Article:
**Level Playing Field: Misguided and Non-Existent**
Yesterday in Washington, DC the Center for Freedom and Prosperity Foundation released a study documenting the absence of a level playing field between OECD and Non-OECD countries when it comes to divulging private financial data to foreign tax collectors. It says the “bureaucracy’s anti-tax competition project is floundering”.
CF&P concludes that this represents a major setback for the Paris-based bureaucracy’s anti-tax competition project, and explains why it views this as a positive development.
According to the study, *”low-tax regimes must aggressively defend tax competition as a liberalising force in the world economy”* since *”even OECD economists have widely written that lower tax rates and neutral treatment of capital are important contributors to economic growth.”*
Andrew Quinlan, President of the CF&P Foundation says *”The study sets the record straight once and for all that there is not a level playing field for the exchange of tax information between jurisdictions – and also explains that a level playing field based on bad tax policy would be deleterious to global economic growth.”*
See below for an executive summary provided by CF&P, as well as a link to the study, written by Dan Mitchell, Senior Fellow, the Heritage Foundation.
Last week in Ottawa, the OECD concluded a Global Forum on Taxation, expressly called to discuss how a global level playing field might be achieved.
At the conclusion of that Forum, a closing statement was issued, indicating that *”..virtually all participants reaffirmed their commitments to the principles underlying the exchange of information standard and acknowledged the need to continue their discussions to establish bi-lateral mechanisms for effective exchange of information.”*
Participants acknowledged, however, that a global level playing field does not yet exist and that further progress could and should be made to achieve it, so that *”all countries can reach the high standards which the participants wish to see achieved.”* (See separate Industry News article)
Subsequently, a Working Group has been established to develop proposals for consideration by the Global Forum for achieving a global level playing field and a process by which this work could be taken forward. The aim is to report back to the Global Forum in April 2004.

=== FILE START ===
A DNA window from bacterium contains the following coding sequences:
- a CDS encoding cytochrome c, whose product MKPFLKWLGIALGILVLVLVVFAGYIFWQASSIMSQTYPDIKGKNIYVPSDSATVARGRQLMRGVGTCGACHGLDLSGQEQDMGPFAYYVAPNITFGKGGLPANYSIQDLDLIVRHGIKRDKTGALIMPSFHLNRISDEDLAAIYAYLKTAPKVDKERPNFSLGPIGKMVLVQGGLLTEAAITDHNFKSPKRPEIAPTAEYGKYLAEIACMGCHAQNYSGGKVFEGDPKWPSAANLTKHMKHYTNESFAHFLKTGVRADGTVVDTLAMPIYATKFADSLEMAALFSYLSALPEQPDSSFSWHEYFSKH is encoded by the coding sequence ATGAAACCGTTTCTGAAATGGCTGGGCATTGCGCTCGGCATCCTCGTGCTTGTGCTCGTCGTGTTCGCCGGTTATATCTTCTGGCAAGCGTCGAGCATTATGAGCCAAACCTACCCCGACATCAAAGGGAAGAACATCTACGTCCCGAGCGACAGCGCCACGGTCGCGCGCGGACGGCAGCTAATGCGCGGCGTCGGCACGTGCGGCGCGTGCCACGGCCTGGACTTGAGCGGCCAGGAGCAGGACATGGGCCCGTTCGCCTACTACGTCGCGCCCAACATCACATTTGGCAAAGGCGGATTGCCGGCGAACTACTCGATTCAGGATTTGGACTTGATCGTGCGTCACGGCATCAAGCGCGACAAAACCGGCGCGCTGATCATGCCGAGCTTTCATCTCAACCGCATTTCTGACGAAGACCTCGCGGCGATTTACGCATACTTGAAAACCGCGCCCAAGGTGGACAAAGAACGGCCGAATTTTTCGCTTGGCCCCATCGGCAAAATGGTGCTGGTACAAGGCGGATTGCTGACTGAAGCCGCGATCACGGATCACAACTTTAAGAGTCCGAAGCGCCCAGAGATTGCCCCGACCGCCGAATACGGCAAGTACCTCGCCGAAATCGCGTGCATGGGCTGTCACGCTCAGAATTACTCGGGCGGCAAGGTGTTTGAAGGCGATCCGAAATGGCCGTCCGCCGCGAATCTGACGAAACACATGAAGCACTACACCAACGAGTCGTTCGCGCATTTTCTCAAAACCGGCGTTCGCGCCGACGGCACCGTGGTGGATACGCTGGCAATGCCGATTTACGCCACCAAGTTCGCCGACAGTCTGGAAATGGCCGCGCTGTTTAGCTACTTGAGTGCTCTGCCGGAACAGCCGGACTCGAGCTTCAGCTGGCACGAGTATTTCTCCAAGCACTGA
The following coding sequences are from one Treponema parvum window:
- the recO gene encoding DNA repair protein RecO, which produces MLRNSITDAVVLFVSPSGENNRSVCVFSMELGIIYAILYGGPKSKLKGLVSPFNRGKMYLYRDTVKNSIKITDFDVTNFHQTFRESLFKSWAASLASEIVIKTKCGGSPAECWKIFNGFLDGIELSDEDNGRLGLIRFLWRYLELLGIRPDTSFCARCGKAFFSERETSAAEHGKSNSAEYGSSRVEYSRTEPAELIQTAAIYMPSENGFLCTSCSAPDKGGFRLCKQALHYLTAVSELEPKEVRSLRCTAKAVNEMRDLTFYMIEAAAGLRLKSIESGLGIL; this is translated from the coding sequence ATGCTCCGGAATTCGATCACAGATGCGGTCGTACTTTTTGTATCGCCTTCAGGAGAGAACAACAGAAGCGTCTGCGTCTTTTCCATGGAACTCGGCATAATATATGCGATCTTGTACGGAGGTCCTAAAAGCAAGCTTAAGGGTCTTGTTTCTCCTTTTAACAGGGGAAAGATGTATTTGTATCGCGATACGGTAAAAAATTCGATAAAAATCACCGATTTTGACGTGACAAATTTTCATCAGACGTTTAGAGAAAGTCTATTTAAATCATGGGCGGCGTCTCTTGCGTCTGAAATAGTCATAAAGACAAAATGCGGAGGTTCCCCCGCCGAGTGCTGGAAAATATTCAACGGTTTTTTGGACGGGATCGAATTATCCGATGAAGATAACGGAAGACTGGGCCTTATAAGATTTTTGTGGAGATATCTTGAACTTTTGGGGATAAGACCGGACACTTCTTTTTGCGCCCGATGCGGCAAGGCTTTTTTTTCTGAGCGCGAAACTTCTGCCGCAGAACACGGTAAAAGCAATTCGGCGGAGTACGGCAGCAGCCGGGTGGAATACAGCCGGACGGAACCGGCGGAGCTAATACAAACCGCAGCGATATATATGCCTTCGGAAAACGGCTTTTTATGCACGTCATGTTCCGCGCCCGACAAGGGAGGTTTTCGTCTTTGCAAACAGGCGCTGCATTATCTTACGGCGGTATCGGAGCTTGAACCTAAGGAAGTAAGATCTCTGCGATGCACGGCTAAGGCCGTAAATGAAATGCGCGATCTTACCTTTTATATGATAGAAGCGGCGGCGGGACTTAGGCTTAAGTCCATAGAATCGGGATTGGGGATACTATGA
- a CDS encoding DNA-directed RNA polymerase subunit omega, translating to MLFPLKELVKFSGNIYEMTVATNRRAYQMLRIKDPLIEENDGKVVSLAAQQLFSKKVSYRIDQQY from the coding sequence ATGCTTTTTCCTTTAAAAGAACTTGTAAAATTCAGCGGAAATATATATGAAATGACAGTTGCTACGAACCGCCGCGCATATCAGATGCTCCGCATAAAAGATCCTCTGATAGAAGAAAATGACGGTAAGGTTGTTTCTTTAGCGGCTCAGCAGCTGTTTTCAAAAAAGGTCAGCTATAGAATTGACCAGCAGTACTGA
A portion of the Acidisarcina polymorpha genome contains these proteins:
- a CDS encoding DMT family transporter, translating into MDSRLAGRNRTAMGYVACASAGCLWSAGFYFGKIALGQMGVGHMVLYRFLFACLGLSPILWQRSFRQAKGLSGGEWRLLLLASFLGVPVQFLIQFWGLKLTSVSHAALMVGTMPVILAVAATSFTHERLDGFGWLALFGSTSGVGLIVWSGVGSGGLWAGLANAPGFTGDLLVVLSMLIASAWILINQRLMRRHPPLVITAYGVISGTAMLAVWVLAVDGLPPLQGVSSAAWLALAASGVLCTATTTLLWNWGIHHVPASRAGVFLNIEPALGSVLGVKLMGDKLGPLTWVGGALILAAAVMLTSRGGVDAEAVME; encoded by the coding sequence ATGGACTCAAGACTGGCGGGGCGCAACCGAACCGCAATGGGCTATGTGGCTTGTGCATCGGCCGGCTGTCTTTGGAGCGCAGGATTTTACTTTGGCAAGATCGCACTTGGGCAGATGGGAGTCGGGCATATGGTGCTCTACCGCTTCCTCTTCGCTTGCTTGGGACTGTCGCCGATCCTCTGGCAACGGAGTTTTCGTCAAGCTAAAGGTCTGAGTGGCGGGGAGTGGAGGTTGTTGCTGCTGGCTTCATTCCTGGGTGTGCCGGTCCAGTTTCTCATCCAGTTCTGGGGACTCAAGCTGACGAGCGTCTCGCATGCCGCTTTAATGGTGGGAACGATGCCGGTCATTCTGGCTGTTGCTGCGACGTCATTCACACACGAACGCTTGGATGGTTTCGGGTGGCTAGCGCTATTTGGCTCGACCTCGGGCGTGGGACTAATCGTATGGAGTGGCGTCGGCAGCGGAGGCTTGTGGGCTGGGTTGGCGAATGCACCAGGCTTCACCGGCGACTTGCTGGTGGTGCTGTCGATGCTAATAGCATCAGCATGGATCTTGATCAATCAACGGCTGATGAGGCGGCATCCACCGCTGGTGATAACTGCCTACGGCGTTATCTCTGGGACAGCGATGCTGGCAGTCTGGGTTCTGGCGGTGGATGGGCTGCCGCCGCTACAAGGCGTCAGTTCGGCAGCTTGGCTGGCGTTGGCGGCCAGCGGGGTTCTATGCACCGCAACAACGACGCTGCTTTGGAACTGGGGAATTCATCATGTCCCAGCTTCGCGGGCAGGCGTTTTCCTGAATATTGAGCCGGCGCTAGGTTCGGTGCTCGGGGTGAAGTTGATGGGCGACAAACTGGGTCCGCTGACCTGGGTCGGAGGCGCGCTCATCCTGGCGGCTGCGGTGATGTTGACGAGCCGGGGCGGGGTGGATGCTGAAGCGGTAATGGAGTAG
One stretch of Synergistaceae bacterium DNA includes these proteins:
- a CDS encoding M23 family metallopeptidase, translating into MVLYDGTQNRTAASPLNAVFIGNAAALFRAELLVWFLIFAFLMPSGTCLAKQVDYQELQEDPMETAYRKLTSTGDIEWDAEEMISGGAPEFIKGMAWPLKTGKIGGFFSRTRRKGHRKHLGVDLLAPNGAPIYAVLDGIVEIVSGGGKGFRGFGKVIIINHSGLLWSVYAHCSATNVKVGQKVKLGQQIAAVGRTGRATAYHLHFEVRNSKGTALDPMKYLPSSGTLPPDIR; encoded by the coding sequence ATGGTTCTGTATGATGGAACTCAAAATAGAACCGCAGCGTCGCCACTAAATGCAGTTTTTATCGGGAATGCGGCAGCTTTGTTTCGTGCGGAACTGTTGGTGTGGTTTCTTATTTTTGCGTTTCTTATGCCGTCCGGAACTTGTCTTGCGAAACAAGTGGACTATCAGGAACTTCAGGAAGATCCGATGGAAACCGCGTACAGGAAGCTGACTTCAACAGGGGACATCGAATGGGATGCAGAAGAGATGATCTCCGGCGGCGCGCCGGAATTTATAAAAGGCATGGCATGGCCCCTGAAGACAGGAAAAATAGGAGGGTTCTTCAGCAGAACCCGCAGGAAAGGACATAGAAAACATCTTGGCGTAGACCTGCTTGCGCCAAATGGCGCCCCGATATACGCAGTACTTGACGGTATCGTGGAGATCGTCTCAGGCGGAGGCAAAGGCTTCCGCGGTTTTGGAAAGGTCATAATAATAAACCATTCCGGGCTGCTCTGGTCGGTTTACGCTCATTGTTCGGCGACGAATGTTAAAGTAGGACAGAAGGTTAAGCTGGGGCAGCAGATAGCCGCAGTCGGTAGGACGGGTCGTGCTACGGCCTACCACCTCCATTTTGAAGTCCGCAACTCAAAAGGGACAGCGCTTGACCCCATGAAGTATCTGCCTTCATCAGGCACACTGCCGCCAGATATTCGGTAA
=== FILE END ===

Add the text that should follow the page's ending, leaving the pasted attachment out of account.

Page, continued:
The Bahamas was represented at the Global Forum by Mrs. Rowena Bethel, Legal Advisor to the Ministry of Finance. The Bahamas — and other jurisdictions that have provided a conditional commitment to the OECD — viewed the recent meetings as important in light of a number of recent developments seen as having significant implications for the achievement of a level playing field.
**Executive Summary of CF&P Study**
For all intents and purposes, the Organization for Economic Cooperation and Development’s attempt to undermine tax competition has collapsed.
Many low-tax jurisdictions had made “commitments” to weaken their attractive tax and privacy laws after being threatened by the OECD with financial protectionism – but explicitly stated that those commitments were binding only if all OECD nations agreed to the same flawed rules (the famous “level playing field” requirement).
The European Union’s Savings Tax Directive might have satisfied that condition, but that tax harmonization scheme collapsed when the United States, the United Kingdom, Switzerland, and Luxembourg refused to agree to share confidential information about non-resident investors with foreign tax authorities. This is a positive development for the world economy.
Tax competition is a liberalizing force in the world economy. Fiscal rivalry helps lower tax rates and helps reduce discriminatory taxes on income that is saved and invested, and even OECD economists have widely written that lower tax rates and neutral treatment of capital are important contributors to economic growth.